She sat down heavily on the bed, holding the plastic wand in front of her, staring at it. These things weren't always accurate, she reminded herself. But her body also was telling her that something new was happening, the beginning of something that was so small, barely noticeable now, but something that would soon be very big. Bigger than she could contain. Bigger than herself even, much bigger. She fell back and laid there feeling horribly small and weak.

It seemed like she laid that way for hours, not wanting to look at the clock and see how late it was and he still wasn't home. But she knew it was time to get up and take off her clothes and crawl into bed again. It was the second night in a row she would go to sleep without her husband beside her. But, in a way, she was relieved he wasn't there. She couldn't bear to tell him what the pregnancy test had told her.

Losing his job had been hard enough, and with the economy the way it was there was no telling when he'd find another one. The idleness was tormenting him. And if it wasn't for her working, they would be in serious financial trouble as well. But he hadn't stayed out late drinking until she'd told him what her boss had said.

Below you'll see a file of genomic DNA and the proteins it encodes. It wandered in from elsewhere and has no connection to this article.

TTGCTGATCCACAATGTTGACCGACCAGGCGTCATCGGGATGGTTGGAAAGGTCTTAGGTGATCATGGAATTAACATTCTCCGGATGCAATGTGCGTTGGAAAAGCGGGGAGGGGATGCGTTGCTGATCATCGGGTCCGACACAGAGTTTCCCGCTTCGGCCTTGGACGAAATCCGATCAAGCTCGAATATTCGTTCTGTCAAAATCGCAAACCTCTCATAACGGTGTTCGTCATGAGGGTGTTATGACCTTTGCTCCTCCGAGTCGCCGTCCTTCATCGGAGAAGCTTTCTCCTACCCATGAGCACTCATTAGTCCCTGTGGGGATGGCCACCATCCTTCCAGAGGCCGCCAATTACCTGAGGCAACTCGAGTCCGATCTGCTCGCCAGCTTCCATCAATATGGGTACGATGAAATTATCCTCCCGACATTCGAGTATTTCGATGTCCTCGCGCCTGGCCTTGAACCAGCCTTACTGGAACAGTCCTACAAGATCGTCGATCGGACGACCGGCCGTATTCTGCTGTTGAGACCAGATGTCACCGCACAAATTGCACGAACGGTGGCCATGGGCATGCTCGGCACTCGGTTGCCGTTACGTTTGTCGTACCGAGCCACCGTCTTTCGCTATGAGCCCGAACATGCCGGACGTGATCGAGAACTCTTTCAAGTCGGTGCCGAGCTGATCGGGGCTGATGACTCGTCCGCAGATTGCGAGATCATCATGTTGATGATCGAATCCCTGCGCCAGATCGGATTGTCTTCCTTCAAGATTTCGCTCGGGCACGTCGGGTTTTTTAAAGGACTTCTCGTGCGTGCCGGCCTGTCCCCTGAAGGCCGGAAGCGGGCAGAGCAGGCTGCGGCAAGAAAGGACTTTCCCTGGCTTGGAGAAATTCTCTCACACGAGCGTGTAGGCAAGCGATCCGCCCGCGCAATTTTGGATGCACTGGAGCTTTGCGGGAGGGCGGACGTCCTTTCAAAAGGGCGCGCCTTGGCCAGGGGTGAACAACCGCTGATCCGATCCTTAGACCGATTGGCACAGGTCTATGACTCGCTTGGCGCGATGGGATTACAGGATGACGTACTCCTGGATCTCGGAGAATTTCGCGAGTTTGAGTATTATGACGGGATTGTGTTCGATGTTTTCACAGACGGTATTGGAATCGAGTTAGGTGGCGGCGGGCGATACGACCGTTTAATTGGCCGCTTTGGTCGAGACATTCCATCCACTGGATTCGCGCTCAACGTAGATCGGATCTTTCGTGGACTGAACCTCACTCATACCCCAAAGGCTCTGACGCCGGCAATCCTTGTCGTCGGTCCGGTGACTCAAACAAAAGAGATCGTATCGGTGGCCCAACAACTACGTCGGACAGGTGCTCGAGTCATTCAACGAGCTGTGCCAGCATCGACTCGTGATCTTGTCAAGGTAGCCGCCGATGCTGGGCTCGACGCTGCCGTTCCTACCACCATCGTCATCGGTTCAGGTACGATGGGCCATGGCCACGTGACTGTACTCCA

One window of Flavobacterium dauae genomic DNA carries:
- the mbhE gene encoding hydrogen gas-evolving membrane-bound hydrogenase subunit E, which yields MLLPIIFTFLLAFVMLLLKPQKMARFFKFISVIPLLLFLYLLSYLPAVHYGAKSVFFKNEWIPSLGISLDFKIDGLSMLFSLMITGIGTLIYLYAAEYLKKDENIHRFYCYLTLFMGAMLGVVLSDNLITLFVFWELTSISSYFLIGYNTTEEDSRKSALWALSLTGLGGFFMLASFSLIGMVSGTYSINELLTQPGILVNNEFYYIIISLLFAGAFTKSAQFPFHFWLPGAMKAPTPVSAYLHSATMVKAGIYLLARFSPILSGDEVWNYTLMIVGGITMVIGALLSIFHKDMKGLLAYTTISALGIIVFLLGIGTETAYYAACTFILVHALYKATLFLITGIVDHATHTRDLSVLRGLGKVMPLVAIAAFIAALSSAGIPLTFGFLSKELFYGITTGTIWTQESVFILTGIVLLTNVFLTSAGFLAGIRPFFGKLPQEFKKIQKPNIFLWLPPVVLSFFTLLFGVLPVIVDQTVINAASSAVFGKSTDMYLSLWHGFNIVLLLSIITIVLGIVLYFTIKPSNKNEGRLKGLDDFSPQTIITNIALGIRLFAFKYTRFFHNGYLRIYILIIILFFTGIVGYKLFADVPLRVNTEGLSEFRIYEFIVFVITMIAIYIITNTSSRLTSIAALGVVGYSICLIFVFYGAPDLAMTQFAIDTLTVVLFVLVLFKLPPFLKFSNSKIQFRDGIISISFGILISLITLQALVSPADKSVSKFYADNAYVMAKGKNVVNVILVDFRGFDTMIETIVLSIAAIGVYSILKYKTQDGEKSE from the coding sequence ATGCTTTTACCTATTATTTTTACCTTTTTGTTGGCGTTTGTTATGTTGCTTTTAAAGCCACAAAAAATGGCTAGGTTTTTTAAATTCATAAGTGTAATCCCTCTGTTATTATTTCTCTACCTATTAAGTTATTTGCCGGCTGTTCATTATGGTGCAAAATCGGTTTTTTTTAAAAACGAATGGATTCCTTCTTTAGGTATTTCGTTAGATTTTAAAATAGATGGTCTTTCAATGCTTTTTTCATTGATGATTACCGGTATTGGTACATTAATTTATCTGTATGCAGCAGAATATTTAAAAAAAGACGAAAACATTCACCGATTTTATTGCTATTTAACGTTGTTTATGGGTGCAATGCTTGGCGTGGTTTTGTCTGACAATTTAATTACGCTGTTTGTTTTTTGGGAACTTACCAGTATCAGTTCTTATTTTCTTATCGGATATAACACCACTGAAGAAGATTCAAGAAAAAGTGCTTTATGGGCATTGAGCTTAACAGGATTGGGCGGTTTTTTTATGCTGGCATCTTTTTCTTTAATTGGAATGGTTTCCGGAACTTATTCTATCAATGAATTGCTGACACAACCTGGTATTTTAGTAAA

Maybe she shouldn't have. But she'd needed to tell someone, and it certainly affected him as well and he had a right to know. She'd also hoped a male perspective might help her figure it out. It wasn't the stereotypical case of sexual harassment. She had worked for Carl for years; she thought of him as a friend―and even after what he said she didn't hate or fear him so much as despise his weakness. He loved her, that's what he said. He'd always loved her. But now Carl's wife had found out how he felt and was demanding that he "get rid of the temptation." What could he do, he'd begged. He didn't want to lose his wife, who was adamant that she be immediately transferred or let go, and there just wasn't anywhere to transfer her. He said it would be easier for her to get another job if she quit rather than being fired. But she knew it would also be easier for him that way. Apparently Carl hadn't considered quitting himself―but she really didn't want him to lose his job either, did she? He was so pitiful in his helplessness. But his helplessness was crushing her. Especially coming right now, when John was out of a job. John's first reaction was to say he'd crush Carl with his own hands, then he'd wanted to call a lawyer and see if there was a case against the company. It had taken hours of arguing before he'd agreed to let her handle it.